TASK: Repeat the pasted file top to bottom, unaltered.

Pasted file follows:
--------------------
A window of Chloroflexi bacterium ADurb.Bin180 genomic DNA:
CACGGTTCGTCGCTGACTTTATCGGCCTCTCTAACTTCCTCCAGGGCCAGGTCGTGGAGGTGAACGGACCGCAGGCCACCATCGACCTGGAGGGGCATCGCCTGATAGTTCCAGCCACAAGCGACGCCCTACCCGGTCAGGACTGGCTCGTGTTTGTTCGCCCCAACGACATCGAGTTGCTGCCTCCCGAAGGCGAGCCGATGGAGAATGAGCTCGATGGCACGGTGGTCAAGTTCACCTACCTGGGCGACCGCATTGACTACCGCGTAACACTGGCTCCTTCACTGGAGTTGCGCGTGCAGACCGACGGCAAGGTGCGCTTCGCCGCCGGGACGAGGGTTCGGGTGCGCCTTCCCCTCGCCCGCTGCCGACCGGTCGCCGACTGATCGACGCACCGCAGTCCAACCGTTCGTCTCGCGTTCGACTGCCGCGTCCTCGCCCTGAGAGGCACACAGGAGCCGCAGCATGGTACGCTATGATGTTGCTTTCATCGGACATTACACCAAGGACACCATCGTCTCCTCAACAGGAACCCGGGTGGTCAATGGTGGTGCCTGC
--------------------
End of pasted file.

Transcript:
A window of Chloroflexi bacterium ADurb.Bin180 genomic DNA:
CACGGTTCGTCGCTGACTTTATCGGCCTCTCTAACTTCCTCCAGGGCCAGGTCGTGGAGGTGAACGGACCGCAGGCCACCATCGACCTGGAGGGGCATCGCCTGATAGTTCCAGCCACAAGCGACGCCCTACCCGGTCAGGACTGGCTCGTGTTTGTTCGCCCCAACGACATCGAGTTGCTGCCTCCCGAAGGCGAGCCGATGGAGAATGAGCTCGATGGCACGGTGGTCAAGTTCACCTACCTGGGCGACCGCATTGACTACCGCGTAACACTGGCTCCTTCACTGGAGTTGCGCGTGCAGACCGACGGCAAGGTGCGCTTCGCCGCCGGGACGAGGGTTCGGGTGCGCCTTCCCCTCGCCCGCTGCCGACCGGTCGCCGACTGATCGACGCACCGCAGTCCAACCGTTCGTCTCGCGTTCGACTGCCGCGTCCTCGCCCTGAGAGGCACACAGGAGCCGCAGCATGGTACGCTATGATGTTGCTTTCATCGGACATTACACCAAGGACACCATCGTCTCCTCAACAGGAACCCGGGTGGTCAATGGTGGTGCCTGC